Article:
Valley Health System Board Member Calls for Break With Chaudhuri
Citing large financial losses, a board member of the Hemet-based Valley Health System said yesterday that the public hospital district should consider terminating its management contract with Kali Chaudhuri, the Riverside Press-Enterprise. Chaudhuri has been a "subject of controversy" since his managed care firm KPC Medical Management went bankrupt in November. Speaking before an audience of 150 at a district board meeting, Darren Magness said that the district "should seriously look into" terminating Valley Health Care Management Services, the organization district officials and Chaudhuri created in 1998 to manage the hospital district. The public hospital system, which operates Hemet Valley Medical Center, Menifee Valley Medical Center and Moreno Valley Community Hospital, reported $2 million in losses between July and December, and Magness said that those losses gave the district the "legal right" to pursue a termination. However, John Marshall, the district's legal counsel, warned that cancelling the management contract could adversely affect the district's relationship with Hemet Community Medical Group, which is managed by Chaudhuri, and Hemet Global Services, a "physician management services firm" jointly owned by Chaudhuri and the hospital district. Mike Garko, Valley Health System's chief financial officer, said that these contracts are worth "millions of dollars a year" to the district, adding, "If the entire relationship were to come apart for whatever reason, I guarantee you Valley Health System would be in trouble."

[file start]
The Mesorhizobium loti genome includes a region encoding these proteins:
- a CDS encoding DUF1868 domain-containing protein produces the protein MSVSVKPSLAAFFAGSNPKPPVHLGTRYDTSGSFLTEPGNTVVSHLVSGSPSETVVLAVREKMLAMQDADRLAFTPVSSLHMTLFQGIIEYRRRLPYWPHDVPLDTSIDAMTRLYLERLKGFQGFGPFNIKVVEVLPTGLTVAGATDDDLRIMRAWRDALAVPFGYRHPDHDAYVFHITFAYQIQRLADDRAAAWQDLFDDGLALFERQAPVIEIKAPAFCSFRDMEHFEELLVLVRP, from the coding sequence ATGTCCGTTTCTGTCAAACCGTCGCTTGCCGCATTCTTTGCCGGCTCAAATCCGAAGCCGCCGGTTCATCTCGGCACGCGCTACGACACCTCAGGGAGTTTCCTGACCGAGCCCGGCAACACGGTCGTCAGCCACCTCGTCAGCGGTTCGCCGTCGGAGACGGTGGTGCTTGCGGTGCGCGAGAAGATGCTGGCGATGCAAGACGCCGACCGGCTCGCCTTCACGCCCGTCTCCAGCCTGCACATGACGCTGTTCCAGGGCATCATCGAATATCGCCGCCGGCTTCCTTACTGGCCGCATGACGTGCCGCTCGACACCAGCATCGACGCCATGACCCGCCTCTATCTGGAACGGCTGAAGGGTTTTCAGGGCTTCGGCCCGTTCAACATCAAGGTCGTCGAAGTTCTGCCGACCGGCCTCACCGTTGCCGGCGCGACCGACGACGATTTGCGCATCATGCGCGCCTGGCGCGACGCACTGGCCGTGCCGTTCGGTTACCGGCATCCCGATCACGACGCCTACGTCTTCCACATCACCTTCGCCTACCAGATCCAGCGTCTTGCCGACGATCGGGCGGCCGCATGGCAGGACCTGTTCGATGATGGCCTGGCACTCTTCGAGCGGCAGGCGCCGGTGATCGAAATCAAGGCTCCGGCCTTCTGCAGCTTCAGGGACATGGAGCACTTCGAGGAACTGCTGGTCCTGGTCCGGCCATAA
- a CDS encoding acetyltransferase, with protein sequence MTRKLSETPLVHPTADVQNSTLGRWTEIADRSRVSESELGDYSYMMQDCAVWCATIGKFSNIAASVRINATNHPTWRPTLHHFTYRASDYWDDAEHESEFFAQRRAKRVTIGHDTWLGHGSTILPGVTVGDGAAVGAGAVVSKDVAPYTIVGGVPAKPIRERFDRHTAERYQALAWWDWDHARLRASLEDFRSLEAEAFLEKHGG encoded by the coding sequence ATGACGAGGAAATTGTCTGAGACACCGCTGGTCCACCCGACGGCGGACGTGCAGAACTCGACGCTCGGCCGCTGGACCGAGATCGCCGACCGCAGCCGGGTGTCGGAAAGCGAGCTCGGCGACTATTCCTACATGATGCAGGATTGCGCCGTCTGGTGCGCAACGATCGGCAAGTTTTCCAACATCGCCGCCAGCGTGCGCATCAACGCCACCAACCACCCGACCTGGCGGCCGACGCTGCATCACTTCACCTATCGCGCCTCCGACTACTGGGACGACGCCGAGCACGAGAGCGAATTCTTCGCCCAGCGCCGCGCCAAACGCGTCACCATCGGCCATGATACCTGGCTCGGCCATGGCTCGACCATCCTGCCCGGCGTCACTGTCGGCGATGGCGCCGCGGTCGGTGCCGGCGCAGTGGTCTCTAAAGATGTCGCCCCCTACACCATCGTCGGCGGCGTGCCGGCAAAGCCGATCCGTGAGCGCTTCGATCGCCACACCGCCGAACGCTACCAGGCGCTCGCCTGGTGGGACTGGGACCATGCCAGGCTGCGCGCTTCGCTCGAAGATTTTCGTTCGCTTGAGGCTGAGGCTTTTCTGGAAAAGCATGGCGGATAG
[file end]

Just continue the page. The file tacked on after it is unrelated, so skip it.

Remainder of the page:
In other Valley Health System news, the board yesterday voted to immediately raise patient fees by 45%. The increase is expected to net the district about $500,000 per year. Some doctors argued against the increase, saying it would hit the uninsured hardest, but Garko said that Moreno Valley hospital would continue to offer discounted services for "patients who demonstrate financial hardship." Valley Health officials also said that most privately insured patients would not be affected by the increase because it would be covered by their insurer (Saskal, Riverside Press-Enterprise, 2/8).This is part of the California Healthline Daily Edition, a summary of health policy coverage from major news organizations. Sign up for an email subscription.